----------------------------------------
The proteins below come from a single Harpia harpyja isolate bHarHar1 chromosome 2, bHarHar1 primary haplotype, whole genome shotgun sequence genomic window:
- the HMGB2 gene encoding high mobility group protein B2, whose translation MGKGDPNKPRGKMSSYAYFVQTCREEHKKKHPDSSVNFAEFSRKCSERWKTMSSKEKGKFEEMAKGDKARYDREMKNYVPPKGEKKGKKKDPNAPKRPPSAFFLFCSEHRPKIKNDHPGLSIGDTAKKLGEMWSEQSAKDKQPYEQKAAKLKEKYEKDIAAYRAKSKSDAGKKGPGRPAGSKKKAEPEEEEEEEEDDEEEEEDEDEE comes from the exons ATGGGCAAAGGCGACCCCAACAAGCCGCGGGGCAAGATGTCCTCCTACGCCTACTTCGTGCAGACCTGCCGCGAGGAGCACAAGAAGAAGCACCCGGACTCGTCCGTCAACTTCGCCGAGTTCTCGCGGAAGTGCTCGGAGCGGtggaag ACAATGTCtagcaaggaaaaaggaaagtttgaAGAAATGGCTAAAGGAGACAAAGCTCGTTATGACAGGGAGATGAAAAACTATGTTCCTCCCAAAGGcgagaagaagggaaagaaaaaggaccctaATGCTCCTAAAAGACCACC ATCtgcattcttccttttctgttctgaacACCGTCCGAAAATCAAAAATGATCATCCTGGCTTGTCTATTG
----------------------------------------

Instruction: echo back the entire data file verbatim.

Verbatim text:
The proteins below come from a single Harpia harpyja isolate bHarHar1 chromosome 2, bHarHar1 primary haplotype, whole genome shotgun sequence genomic window:
- the HMGB2 gene encoding high mobility group protein B2, whose translation MGKGDPNKPRGKMSSYAYFVQTCREEHKKKHPDSSVNFAEFSRKCSERWKTMSSKEKGKFEEMAKGDKARYDREMKNYVPPKGEKKGKKKDPNAPKRPPSAFFLFCSEHRPKIKNDHPGLSIGDTAKKLGEMWSEQSAKDKQPYEQKAAKLKEKYEKDIAAYRAKSKSDAGKKGPGRPAGSKKKAEPEEEEEEEEDDEEEEEDEDEE comes from the exons ATGGGCAAAGGCGACCCCAACAAGCCGCGGGGCAAGATGTCCTCCTACGCCTACTTCGTGCAGACCTGCCGCGAGGAGCACAAGAAGAAGCACCCGGACTCGTCCGTCAACTTCGCCGAGTTCTCGCGGAAGTGCTCGGAGCGGtggaag ACAATGTCtagcaaggaaaaaggaaagtttgaAGAAATGGCTAAAGGAGACAAAGCTCGTTATGACAGGGAGATGAAAAACTATGTTCCTCCCAAAGGcgagaagaagggaaagaaaaaggaccctaATGCTCCTAAAAGACCACC ATCtgcattcttccttttctgttctgaacACCGTCCGAAAATCAAAAATGATCATCCTGGCTTGTCTATTG